Chris Johnson

Chris has extensive, varied experience within grassroots and professional football.

He has coached his own junior team for six seasons, holds the UEFA B Coaching licence and offers 1-to-1 coaching as part of a football development programme.

He also works as a scout for an EFL League 2 club and has completed FA Level 2 in Talent Identification.

Previously he's been the assistant commercial manager for a club in the EFL Championship.

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Football, beyond being the wonderful sport we all enjoy, has emerged as a powerful tool in the journey towards improving mental health, particularly at grassroots level where it has an almost unrivalled capacity for positively affecting hard-to-reach young people.

The profoundly positive impact that participation in junior grassroots football has on mental health has been found to be vital to groups of young people and there is growing anecdotal evidence that highlights the transformative experience of players with new studies shedding light on the mental health benefits of the game.

At the heart of the grassroots football community are countless personal stories that illuminate the positive impact of the sport on mental health.

These stories reflect the mental resilience, camaraderie, and personal triumph over adversity that football often provides.

I was moved to read recently about Emma, a young player dealing with anxiety who found comfort and safety in her grassroots football team.

The camaraderie on the pitch and the unwavering support from her teammates became a powerful remedy to her mental health difficulties.

Emma's story is a testament to the therapeutic nature of engaging with team sports, especially football.

As a teenager battling self-doubt and low self-esteem, Emma discovered her strength on the football pitch.

Scoring goals and contributing to her team's success became a journey of self-discovery, boosting her confidence and lifting her away from anxiety.

The physical activity, coupled with the social interactions, provided Emma with support and a coping mechanism.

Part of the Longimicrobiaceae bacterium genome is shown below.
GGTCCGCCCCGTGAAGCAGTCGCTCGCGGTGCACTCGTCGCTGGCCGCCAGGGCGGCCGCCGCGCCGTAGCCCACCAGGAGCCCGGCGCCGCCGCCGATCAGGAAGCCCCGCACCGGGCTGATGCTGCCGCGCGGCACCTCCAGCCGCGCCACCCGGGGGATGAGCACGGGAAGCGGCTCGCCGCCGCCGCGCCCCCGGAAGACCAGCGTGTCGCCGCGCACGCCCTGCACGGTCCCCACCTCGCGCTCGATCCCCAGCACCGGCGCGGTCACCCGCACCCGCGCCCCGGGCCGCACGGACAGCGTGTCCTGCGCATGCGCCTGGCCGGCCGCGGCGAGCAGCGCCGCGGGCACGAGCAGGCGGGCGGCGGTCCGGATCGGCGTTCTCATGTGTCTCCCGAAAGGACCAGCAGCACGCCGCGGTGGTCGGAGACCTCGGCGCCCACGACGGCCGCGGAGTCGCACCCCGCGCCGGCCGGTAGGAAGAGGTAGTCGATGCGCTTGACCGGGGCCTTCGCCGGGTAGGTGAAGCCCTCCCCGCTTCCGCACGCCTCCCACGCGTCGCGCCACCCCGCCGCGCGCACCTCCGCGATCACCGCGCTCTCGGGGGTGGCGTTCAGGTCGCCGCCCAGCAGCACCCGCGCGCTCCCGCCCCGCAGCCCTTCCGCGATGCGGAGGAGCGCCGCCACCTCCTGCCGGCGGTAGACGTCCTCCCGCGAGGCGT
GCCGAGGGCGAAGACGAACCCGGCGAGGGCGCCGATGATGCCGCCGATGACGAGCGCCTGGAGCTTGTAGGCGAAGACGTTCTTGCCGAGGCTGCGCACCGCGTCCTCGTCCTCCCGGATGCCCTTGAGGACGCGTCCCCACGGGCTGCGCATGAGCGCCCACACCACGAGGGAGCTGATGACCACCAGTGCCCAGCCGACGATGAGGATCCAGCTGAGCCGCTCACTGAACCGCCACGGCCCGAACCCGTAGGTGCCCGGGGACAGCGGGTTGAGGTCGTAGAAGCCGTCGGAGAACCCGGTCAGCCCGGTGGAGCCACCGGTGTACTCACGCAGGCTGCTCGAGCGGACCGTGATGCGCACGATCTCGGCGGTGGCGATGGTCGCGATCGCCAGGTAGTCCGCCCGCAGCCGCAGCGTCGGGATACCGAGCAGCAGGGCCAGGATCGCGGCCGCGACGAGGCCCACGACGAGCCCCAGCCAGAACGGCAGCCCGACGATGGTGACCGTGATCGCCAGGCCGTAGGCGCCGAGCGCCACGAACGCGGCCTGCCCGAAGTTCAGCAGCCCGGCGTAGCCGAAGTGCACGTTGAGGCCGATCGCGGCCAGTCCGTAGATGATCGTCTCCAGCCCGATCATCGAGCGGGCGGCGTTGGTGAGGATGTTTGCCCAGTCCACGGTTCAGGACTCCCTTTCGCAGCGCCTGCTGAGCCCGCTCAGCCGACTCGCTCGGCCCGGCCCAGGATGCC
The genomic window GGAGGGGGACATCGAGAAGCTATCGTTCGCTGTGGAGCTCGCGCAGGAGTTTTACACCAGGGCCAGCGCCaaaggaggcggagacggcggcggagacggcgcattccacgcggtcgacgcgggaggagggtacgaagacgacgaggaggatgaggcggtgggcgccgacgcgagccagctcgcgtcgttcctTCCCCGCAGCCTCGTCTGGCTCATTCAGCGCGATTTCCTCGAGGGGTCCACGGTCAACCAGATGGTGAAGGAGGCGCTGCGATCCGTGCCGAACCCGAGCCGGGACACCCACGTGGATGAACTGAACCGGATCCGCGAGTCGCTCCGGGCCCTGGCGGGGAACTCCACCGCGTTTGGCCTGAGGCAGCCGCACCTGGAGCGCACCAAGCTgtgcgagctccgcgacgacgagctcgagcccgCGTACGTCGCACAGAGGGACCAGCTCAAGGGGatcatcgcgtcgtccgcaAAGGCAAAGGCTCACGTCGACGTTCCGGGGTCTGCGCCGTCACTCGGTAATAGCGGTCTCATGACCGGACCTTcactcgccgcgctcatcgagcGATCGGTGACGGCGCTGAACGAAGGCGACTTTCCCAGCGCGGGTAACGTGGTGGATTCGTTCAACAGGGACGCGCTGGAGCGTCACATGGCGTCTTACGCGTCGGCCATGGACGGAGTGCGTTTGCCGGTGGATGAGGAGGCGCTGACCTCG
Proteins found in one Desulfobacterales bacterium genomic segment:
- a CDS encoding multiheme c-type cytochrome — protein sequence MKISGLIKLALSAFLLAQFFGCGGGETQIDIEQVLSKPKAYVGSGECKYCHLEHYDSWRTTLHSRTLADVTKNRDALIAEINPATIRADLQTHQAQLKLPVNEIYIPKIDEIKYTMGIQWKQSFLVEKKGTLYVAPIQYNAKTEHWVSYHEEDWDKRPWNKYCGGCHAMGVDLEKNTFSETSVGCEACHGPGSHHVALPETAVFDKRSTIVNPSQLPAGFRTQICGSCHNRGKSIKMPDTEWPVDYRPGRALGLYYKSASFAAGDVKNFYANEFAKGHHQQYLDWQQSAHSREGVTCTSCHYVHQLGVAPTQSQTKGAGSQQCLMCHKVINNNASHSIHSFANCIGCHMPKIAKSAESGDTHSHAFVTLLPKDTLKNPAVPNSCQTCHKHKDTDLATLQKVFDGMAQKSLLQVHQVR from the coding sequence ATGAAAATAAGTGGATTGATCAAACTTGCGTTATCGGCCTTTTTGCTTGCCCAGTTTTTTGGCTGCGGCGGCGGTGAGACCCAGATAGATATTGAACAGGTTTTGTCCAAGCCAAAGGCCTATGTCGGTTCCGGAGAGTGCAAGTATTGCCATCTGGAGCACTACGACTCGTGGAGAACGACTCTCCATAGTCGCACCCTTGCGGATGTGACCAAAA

Her experience shed light on the benefits of engaging in regular physical exercise.

Scientific research consistently supports the idea that participation in grassroots football has a positive impact on mental health.

Studies reveal a range of benefits that extend beyond the physical aspects of the game.

A study published in the ‘Journal of Sport and Exercise Psychology’ demonstrated a significant reduction in symptoms of anxiety and depression among individuals regularly engaged in team sports, including grassroots football.

The study emphasised the role of social interactions and shared experiences in promoting mental well-being.

A second study, conducted by the ‘British Journal of Sports Medicine’, highlighted the cognitive benefits of participating in football.

The combination of physical exercise and strategic thinking during the game contributed to improved mood and enhanced cognitive function.

Further research published in the ‘Journal of Applied Sport Psychology’ explored the stress buffering effect of physical activity.

Engaging in regular football sessions was found to mitigate the impact of stress, providing young people with a healthier way to cope with challenges.

Grassroots football clubs can play a pivotal role in constructing supportive environments that prioritise the mental health of their players.

I’ve read about examples where Clubs organise mental health workshops to raise awareness and provide resources for players, coaches, and parents.

These workshops address topics such as stress management, anxiety coping strategies, and the importance of seeking help when needed.

Arguably the strongest and most positive affect on a young person’s mental health comes from peer support within their team.

Some clubs have extended this by establishing peer support programmes in older age groups where experienced players or team captains take on the role of mental health ambassadors.

These individuals receive training on active listening and providing support, creating a network within the team that encourages open conversations.